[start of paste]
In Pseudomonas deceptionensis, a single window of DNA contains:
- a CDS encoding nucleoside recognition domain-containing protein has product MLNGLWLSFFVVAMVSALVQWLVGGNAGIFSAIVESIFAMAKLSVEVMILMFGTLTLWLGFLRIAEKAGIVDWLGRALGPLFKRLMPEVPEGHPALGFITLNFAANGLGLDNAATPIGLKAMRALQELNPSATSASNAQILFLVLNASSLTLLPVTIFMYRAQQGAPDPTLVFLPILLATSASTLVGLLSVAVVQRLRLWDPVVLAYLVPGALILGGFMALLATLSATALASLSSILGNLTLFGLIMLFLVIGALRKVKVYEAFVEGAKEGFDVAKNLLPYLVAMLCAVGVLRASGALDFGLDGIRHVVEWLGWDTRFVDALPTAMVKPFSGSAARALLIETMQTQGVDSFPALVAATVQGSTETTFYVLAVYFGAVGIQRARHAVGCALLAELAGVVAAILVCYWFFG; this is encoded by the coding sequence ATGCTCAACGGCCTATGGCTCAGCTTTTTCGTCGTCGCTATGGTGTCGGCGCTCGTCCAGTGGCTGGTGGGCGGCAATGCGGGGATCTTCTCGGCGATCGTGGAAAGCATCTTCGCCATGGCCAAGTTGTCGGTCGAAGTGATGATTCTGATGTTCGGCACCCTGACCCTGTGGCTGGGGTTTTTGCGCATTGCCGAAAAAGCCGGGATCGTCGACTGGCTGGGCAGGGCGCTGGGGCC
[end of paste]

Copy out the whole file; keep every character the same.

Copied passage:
In Pseudomonas deceptionensis, a single window of DNA contains:
- a CDS encoding nucleoside recognition domain-containing protein has product MLNGLWLSFFVVAMVSALVQWLVGGNAGIFSAIVESIFAMAKLSVEVMILMFGTLTLWLGFLRIAEKAGIVDWLGRALGPLFKRLMPEVPEGHPALGFITLNFAANGLGLDNAATPIGLKAMRALQELNPSATSASNAQILFLVLNASSLTLLPVTIFMYRAQQGAPDPTLVFLPILLATSASTLVGLLSVAVVQRLRLWDPVVLAYLVPGALILGGFMALLATLSATALASLSSILGNLTLFGLIMLFLVIGALRKVKVYEAFVEGAKEGFDVAKNLLPYLVAMLCAVGVLRASGALDFGLDGIRHVVEWLGWDTRFVDALPTAMVKPFSGSAARALLIETMQTQGVDSFPALVAATVQGSTETTFYVLAVYFGAVGIQRARHAVGCALLAELAGVVAAILVCYWFFG; this is encoded by the coding sequence ATGCTCAACGGCCTATGGCTCAGCTTTTTCGTCGTCGCTATGGTGTCGGCGCTCGTCCAGTGGCTGGTGGGCGGCAATGCGGGGATCTTCTCGGCGATCGTGGAAAGCATCTTCGCCATGGCCAAGTTGTCGGTCGAAGTGATGATTCTGATGTTCGGCACCCTGACCCTGTGGCTGGGGTTTTTGCGCATTGCCGAAAAAGCCGGGATCGTCGACTGGCTGGGCAGGGCGCTGGGGCC